Transport in Panama

Last updated

Transport in Panama is fairly well developed. The majority of the trips are done by car while a great part is done in public transport. The public transportation system is in need of modernization and other improvements.

Contents

Railways

mules for the ship handling tracks along the Panama Canal locks 08-130 ESCLUSAS DE MIRAFLORES - Flickr - Anelita PunkRock (1).jpg
mules for the ship handling tracks along the Panama Canal locks

There are 76 km of railway track in Panama, as follows:

The first metro line in Panama City was opened in 2014 and the second line in 2019. The metro lines are standard gauge with 1500 V DC overhead electrification.

Road system

Panama has well developed highways by Central American standards, with four expressways, all of which are privately owned and require toll payment:

Furthermore, the Pan-American highway, has been upgraded to a 4-lane, dual carriageway highway from Panama City to Santiago de Veraguas, counting for 248 km of freeway. Also, a small section of the Pan-American highway from Tocumen to Pacora, counting for 18 km has been upgraded to freeway. The same accounts for the Pan-American stretch between David and Capacho, on the border with Costa Rica, adding 55 km of freeway, and for the newly built freeway between David and Bajo Boquete, that extends for 38 km, and for the Chitré - Las Tablas freeway that extends for 30 km.

Panama's roads, traffic and transportation systems are generally safe, but non-functioning traffic lights are not uncommon. Driving is often hazardous and demanding due to dense traffic, undisciplined driving habits, poorly maintained streets, and a lack of effective signs and traffic signals. On roads where poor lighting and driving conditions prevail, night driving is difficult. Night driving is particularly hazardous on the old Panama City – Colon highway. [2]

Buses and taxis are not always maintained in a safe operating condition due to lack of regulatory enforcement. Since 2007, auto insurance has been mandatory in Panama. [3] Traffic in Panama moves on the right, and Panamanian law requires that drivers and passengers wear seat belts, but airbags are not mandatory. [2]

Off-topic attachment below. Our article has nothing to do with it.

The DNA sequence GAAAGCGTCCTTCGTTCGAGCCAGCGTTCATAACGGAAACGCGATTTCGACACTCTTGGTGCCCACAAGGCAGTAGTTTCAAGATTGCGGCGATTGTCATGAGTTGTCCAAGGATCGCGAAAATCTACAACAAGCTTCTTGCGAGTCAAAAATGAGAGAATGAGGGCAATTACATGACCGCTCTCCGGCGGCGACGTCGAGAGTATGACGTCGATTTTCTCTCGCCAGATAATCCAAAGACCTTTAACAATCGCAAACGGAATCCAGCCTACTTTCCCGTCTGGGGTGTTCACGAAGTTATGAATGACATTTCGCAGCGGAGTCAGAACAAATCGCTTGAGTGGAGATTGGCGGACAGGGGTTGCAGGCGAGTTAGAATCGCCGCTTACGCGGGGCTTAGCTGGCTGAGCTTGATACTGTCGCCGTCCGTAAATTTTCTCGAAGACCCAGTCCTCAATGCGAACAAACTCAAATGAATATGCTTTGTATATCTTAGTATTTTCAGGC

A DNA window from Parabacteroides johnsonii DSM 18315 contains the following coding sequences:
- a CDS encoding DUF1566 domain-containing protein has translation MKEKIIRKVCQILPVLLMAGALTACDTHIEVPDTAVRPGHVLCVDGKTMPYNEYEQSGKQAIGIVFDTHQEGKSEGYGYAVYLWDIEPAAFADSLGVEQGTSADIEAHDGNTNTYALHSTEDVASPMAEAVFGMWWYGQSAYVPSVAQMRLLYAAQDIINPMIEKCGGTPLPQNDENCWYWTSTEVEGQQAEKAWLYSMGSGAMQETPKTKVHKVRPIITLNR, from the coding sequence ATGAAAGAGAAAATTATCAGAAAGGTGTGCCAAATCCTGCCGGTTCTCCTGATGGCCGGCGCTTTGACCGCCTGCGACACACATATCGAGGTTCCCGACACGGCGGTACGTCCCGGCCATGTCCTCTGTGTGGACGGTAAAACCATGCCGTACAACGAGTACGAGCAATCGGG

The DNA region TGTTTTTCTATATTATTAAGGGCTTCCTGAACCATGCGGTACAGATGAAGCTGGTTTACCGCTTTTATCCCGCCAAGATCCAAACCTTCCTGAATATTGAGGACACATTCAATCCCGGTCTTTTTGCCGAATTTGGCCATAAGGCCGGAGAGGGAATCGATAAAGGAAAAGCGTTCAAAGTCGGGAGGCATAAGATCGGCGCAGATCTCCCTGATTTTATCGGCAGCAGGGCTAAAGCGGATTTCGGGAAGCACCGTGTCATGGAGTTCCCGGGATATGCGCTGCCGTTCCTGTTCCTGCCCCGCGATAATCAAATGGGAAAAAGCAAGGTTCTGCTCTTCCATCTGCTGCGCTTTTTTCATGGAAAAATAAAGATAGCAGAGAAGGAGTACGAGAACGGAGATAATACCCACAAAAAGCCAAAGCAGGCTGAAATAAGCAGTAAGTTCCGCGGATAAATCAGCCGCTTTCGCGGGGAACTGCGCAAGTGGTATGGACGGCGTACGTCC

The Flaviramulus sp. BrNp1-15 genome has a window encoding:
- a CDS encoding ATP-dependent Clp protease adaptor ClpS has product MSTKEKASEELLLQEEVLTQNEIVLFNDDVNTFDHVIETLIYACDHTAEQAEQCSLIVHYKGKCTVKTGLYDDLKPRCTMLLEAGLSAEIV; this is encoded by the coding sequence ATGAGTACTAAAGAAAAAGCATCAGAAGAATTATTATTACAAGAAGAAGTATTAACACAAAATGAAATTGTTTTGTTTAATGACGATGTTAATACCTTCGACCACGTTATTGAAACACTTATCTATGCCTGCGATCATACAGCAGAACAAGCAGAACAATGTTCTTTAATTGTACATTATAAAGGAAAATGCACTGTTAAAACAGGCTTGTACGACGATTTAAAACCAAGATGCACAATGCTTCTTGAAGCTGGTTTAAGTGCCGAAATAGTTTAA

Flooding during the April to December rainy season occasionally makes city streets unusable for most vehicles and washes out some roads in rural areas. In addition, rural areas are often poorly maintained and lack illumination at night. Such roads are generally less traveled and the availability of emergency roadside assistance is very limited. Road travel is more dangerous during the rainy season and in the interior from Carnival through Good Friday. Carnival starts the Saturday prior to Ash Wednesday and goes on for four days. [2]

Waterways

Mules maneuvering a ship through the Miraflores locks in the Panama Canal. Exclusa Miraflores Canal de Panama Panorama.jpg
Mules maneuvering a ship through the Miraflores locks in the Panama Canal.

There are 800 km of waterways navigable by shallow draft vessels. The Panama Canal is 82 km long.

Pipelines

The crude oil pipeline is 130 km long.

Ports and harbors

Atlantic Ocean

Pacific Ocean

Other

Merchant marine

Panama has an extensive international ship register, comprising 5,005 ships of 1,000  gross tonnage  (GT) or over, totaling 122,960,929  GT/183,615,337 tonnes deadweight (DWT). Most of the registered ships are foreign owned, with Panama being a flag of convenience.

As at June 2005, ships by type were estimated as:

The flag of convenience registry includes ships from 71 countries among which are (2005 update):

Foreign Owned Ships: 4,388

  • Andorra 1
  • Argentina 9
  • Australia 3
  • Bahamas 1
  • Belgium 14
  • Brazil 1
  • Canada 1
  • Chile 14
  • China 310
  • Colombia 5
  • Croatia 1
  • Cuba 9
  • Cyprus 7
  • Denmark 13
  • Egypt 15
  • France 7
  • Germany 23
  • Greece 546
  • Hong Kong 159
  • India 8
  • Indonesia 46
  • Ireland 1
  • Isle of Man 2
  • Israel 3
  • Italy 8
  • Japan 1814
  • Jordan 9
  • Latvia 2
  • Lithuania 5
  • Malaysia 11
  • Maldives 1
  • Malta 1
  • Mexico 4
  • Monaco 8
  • Netherlands 22
  • New Zealand 1
  • Nigeria 6
  • Norway 66
  • Pakistan 1
  • Peru 13
  • Philippines 15
  • Poland 19
  • Portugal 8
  • Romania 13
  • Russia 4
  • Saudi Arabia 4
  • Singapore 54
  • South Africa 3
  • South Korea 292
  • Spain 41
  • Sri Lanka 1
  • Sudan 1
  • Sweden 4
  • Switzerland 188
  • Syria 7
  • Taiwan 301
  • Thailand 10
  • Trinidad & Tobago 1
  • Tunisia 1
  • Turkey 18
  • Ukraine 9
  • UAE 83
  • United Kingdom 29
  • United States 88
  • Venezuela 20
  • Vietnam 2
  • Yemen 1

As at 2009, Panama dominated the ship registry scene with over 8,065 ships accounting for almost 23% of the world's DWT.

Airports

As at 2006, there were 117 airports in Panama.

Airports - with paved runways

53 airports had paved runways:

Airports - with unpaved runways